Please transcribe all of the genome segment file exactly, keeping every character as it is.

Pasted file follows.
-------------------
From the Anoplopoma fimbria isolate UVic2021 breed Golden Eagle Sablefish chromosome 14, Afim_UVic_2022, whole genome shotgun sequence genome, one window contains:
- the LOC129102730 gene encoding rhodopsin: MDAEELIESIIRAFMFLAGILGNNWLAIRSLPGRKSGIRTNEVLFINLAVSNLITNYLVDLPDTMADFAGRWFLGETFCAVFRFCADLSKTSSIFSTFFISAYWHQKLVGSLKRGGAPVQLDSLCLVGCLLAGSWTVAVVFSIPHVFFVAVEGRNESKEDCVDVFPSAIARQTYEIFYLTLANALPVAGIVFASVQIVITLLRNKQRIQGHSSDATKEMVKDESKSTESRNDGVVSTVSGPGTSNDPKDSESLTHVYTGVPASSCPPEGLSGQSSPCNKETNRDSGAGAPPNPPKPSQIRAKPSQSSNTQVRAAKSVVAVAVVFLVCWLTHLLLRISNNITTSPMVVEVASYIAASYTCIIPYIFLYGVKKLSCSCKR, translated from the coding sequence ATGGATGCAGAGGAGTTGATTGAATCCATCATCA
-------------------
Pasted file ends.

From the Anoplopoma fimbria isolate UVic2021 breed Golden Eagle Sablefish chromosome 14, Afim_UVic_2022, whole genome shotgun sequence genome, one window contains:
- the LOC129102730 gene encoding rhodopsin: MDAEELIESIIRAFMFLAGILGNNWLAIRSLPGRKSGIRTNEVLFINLAVSNLITNYLVDLPDTMADFAGRWFLGETFCAVFRFCADLSKTSSIFSTFFISAYWHQKLVGSLKRGGAPVQLDSLCLVGCLLAGSWTVAVVFSIPHVFFVAVEGRNESKEDCVDVFPSAIARQTYEIFYLTLANALPVAGIVFASVQIVITLLRNKQRIQGHSSDATKEMVKDESKSTESRNDGVVSTVSGPGTSNDPKDSESLTHVYTGVPASSCPPEGLSGQSSPCNKETNRDSGAGAPPNPPKPSQIRAKPSQSSNTQVRAAKSVVAVAVVFLVCWLTHLLLRISNNITTSPMVVEVASYIAASYTCIIPYIFLYGVKKLSCSCKR, translated from the coding sequence ATGGATGCAGAGGAGTTGATTGAATCCATCATCA